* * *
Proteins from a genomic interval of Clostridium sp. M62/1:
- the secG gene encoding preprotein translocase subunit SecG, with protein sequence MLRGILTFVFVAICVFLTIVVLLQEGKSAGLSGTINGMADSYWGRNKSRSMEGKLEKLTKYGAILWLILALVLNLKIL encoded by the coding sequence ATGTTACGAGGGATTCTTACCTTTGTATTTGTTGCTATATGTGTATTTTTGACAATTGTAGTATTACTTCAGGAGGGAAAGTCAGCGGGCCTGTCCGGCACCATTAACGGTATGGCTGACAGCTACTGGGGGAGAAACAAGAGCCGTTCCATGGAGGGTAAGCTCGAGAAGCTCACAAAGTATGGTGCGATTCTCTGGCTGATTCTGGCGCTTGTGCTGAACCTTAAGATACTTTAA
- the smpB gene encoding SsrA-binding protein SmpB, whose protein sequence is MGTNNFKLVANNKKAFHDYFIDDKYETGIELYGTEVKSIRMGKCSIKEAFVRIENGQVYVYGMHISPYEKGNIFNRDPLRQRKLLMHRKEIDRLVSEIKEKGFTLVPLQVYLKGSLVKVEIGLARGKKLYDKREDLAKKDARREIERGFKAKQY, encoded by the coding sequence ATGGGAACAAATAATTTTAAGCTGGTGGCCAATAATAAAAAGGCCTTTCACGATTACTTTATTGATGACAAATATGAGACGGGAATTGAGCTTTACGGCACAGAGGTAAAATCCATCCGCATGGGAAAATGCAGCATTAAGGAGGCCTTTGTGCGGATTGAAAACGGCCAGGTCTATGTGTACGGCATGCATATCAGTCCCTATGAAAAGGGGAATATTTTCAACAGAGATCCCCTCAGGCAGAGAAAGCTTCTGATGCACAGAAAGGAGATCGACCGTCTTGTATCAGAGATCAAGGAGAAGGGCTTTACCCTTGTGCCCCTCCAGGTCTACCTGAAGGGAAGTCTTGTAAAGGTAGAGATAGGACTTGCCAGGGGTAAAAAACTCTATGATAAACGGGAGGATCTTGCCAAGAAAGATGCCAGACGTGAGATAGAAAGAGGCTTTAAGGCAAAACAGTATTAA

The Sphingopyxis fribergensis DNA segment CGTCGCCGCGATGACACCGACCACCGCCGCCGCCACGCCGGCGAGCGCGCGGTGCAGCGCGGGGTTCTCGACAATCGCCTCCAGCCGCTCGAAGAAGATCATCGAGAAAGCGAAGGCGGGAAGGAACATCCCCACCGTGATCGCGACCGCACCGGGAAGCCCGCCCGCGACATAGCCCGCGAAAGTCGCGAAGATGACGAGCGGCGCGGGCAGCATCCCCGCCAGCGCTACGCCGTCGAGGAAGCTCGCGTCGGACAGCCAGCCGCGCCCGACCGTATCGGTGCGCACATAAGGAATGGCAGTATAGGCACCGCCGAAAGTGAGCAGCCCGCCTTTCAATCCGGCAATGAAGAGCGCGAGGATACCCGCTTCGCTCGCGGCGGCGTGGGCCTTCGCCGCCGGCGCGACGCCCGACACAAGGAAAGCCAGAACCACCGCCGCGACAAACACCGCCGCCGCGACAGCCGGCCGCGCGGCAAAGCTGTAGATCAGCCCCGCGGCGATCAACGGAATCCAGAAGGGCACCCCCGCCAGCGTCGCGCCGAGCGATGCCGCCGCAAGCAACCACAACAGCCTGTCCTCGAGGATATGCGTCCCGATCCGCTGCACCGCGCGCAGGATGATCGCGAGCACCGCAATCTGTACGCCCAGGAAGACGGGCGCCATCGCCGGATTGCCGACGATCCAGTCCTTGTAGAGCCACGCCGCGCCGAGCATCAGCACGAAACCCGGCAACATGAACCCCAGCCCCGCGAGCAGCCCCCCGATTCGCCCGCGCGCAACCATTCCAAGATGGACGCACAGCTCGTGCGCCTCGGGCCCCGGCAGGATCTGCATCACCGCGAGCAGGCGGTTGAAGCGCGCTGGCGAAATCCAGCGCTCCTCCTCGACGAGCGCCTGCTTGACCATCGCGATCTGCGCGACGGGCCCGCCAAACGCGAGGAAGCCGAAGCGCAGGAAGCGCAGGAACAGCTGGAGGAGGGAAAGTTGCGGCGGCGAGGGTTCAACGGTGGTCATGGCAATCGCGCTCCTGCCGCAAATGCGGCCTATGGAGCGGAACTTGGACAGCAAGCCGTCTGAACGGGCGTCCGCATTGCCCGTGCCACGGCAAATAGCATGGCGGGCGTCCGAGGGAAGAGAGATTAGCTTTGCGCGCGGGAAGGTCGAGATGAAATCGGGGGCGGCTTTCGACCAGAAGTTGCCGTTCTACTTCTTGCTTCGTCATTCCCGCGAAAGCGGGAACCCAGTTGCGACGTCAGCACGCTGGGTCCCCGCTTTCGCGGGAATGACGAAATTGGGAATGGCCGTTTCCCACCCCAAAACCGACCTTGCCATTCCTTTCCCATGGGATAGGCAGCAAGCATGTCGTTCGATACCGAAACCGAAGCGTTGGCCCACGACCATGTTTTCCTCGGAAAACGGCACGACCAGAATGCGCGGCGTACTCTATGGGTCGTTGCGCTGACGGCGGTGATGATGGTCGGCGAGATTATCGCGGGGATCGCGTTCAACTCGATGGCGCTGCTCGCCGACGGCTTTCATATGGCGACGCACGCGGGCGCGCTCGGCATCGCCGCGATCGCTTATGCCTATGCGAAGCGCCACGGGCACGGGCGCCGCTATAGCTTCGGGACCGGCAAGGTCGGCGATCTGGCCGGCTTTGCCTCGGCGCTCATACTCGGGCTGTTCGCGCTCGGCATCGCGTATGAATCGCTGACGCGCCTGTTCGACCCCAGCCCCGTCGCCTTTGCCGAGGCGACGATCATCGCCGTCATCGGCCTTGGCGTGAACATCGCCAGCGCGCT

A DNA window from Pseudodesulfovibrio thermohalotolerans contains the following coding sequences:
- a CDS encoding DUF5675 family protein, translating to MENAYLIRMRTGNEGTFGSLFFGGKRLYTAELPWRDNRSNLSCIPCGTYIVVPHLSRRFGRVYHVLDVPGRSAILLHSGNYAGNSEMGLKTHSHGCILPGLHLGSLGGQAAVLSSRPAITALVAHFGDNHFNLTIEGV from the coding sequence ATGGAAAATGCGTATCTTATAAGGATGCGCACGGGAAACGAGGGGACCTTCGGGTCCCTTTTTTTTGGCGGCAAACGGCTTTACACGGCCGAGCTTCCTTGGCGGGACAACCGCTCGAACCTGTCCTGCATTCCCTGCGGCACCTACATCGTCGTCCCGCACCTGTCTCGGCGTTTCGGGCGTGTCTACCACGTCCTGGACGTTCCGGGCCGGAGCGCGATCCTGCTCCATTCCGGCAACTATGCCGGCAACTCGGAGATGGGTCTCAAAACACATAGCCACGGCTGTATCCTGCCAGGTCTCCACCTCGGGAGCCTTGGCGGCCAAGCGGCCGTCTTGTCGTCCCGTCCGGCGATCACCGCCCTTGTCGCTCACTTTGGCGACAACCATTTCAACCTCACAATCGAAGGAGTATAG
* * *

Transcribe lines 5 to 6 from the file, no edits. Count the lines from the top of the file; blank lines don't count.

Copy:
A DNA window from Pseudodesulfovibrio thermohalotolerans contains the following coding sequences:
- a CDS encoding DUF5675 family protein, translating to MENAYLIRMRTGNEGTFGSLFFGGKRLYTAELPWRDNRSNLSCIPCGTYIVVPHLSRRFGRVYHVLDVPGRSAILLHSGNYAGNSEMGLKTHSHGCILPGLHLGSLGGQAAVLSSRPAITALVAHFGDNHFNLTIEGV from the coding sequence ATGGAAAATGCGTATCTTATAAGGATGCGCACGGGAAACGAGGGGACCTTCGGGTCCCTTTTTTTTGGCGGCAAACGGCTTTACACGGCCGAGCTTCCTTGGCGGGACAACCGCTCGAACCTGTCCTGCATTCCCTGCGGCACCTACATCGTCGTCCCGCACCTGTCTCGGCGTTTCGGGCGTGTCTACCACGTCCTGGACGTTCCGGGCCGGAGCGCGATCCTGCTCCATTCCGGCAACTATGCCGGCAACTCGGAGATGGGTCTCAAAACACATAGCCACGGCTGTATCCTGCCAGGTCTCCACCTCGGGAGCCTTGGCGGCCAAGCGGCCGTCTTGTCGTCCCGTCCGGCGATCACCGCCCTTGTCGCTCACTTTGGCGACAACCATTTCAACCTCACAATCGAAGGAGTATAG